• Be patient. If your kids hate a food you introduce, try it again a few days later. Research shows that it can take 10 or more times before they enjoy it. Or never. You still won’t eat sardines.
  • Don’t buckle and feed them “kid-friendly” foods — this only habituates them to sweet, salty, easy-to-chew garbage and decreases the likelihood that they will develop a taste for the good stuff.
  • With eating (as with everything else) kids need structure and guidance, but not pressure.
  • Before building a new “structure,” you must tear down the old one. If you want to be authoritative, you need to stop vacillating between a Friday night pizza orgy and forcing them to finish every last lima bean.

What You Can Do With This

  • Get the kids on board. Tell them that there are about to be some new rules about eating (tell them it’s federally mandated if you think it’ll make a difference.). Also, keep talking about it as you build that new structure.
  • Make rules about when the family eats. “Eating Zones” are not places, but blocks of time (1-1.5 hours per block) during which meals and snacks are permitted. It prevents grazing, but is also flexible enough to allow a child to be a child.

4. Change Their Attitude Towards Food

Stop treating all the meals you make like you’re either a) vying for a Michelin star or b) Joey Chestnut at Nathan’s July 4th Hot Dog contest. Setting up your kid with a healthy attitude towards food means giving them the right balance of variety, proportion, choice and praise.

  • Rose puts foods into three categories: Growing Foods (fresh and healthy stuff), Fun Foods (pretzels, sweetened yogurt, chicken nuggets — things bordering on food), and Treat Foods (fries, cookies, anything from a state fair.)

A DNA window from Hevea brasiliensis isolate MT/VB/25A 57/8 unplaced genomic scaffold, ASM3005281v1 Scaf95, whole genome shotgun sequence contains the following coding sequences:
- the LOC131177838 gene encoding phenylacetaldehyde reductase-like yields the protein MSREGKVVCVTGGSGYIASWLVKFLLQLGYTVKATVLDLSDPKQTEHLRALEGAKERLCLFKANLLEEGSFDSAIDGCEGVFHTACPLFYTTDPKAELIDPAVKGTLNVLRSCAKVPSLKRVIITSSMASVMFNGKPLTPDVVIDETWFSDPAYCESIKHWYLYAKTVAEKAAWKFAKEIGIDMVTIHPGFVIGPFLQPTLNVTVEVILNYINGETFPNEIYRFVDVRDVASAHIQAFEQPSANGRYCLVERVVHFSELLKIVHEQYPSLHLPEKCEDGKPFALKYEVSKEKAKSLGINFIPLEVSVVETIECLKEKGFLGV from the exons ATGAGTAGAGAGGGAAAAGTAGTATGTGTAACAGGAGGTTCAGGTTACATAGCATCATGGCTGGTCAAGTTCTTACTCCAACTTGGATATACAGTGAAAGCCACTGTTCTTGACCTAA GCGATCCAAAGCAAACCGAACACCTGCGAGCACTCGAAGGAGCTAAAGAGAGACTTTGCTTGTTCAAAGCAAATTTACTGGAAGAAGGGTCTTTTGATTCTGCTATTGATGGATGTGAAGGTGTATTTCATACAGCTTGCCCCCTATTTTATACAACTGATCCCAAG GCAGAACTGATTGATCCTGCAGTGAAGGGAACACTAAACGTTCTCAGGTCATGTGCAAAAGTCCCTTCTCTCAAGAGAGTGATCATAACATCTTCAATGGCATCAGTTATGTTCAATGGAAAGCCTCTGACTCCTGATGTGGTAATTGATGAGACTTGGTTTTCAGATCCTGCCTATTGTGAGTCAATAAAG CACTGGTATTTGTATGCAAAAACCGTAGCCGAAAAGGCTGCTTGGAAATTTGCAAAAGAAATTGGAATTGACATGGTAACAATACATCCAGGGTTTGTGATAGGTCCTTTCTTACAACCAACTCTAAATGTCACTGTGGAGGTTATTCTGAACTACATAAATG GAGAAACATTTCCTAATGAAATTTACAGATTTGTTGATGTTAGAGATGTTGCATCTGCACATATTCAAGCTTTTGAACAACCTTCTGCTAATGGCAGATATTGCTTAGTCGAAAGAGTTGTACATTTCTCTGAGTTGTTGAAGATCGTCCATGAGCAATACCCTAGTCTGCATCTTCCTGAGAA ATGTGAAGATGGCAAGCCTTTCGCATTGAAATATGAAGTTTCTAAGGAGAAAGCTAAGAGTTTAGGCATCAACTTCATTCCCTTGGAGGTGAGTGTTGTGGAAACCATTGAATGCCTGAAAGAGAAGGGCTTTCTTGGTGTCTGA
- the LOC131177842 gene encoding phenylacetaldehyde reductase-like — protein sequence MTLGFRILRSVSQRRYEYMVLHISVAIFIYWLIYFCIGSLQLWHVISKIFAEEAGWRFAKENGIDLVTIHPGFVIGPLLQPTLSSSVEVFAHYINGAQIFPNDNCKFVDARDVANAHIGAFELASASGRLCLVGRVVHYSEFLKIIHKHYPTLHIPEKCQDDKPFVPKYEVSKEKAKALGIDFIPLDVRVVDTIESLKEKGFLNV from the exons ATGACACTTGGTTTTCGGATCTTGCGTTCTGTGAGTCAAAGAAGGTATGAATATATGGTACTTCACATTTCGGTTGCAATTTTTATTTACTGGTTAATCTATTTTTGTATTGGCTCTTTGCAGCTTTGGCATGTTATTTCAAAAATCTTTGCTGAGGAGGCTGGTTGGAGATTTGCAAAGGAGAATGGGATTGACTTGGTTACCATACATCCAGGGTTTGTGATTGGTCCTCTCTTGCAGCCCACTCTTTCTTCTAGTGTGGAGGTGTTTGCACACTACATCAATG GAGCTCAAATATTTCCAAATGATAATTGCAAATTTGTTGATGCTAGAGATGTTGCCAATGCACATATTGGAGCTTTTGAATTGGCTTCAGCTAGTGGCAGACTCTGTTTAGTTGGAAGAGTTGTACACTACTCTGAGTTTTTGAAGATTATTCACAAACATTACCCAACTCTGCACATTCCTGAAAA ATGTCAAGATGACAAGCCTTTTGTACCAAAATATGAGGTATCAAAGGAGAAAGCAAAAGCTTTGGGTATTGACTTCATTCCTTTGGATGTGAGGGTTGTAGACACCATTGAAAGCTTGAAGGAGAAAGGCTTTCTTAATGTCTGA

• She also stresses that to stop kids from getting bored with food, you should offer a variety, but not so much that you feel like you have to put new specials on the menu to keep their business.

What You Can Do With This

  • Use “The Rotation Rule.” Never eat the same thing 2 days in a row. Start with food you already know they’ll eat, even if it’s not ideal. This way, they will get used to the idea of variety in their meals, and not expect the same tastes and textures every day.
  • Avoid power struggles by “redirecting their desire for control.” You can give your kids choices, but not too many. Don’t say “What do you want?” Say, “Do you want grilled cheese or spaghetti?” Or a big bowl of shut the hell up.
  • Praise your kids when they eat well. Recognize their struggle: “I know you wanted waffles this morning, but thank you for not throwing scalding oatmeal in my face like you did last time!”
  • Teach proportion. Eat mostly Growing Foods, less Fun Foods, and even less Treat Food. Again, explain the system to your kids, and change the proportions gradually to avoid backlash.
  • Don’t serve them a meal of new food. Instead, ask them to just taste a small amount — you can even let them spit them out.
  • Connect new foods to something they’ve eaten before by discussing the flavors and textures of new foods. Expand their vocabulary beyond “yummy,” “gross,” and flinging across the room.
  • Keep a backup on hand. You can offer your picky kid an out, but don’t make it something he or she loves, just something that is okay. And always offer the same backup. They will get so sick of their failsafe that even your cooking may seem appealing.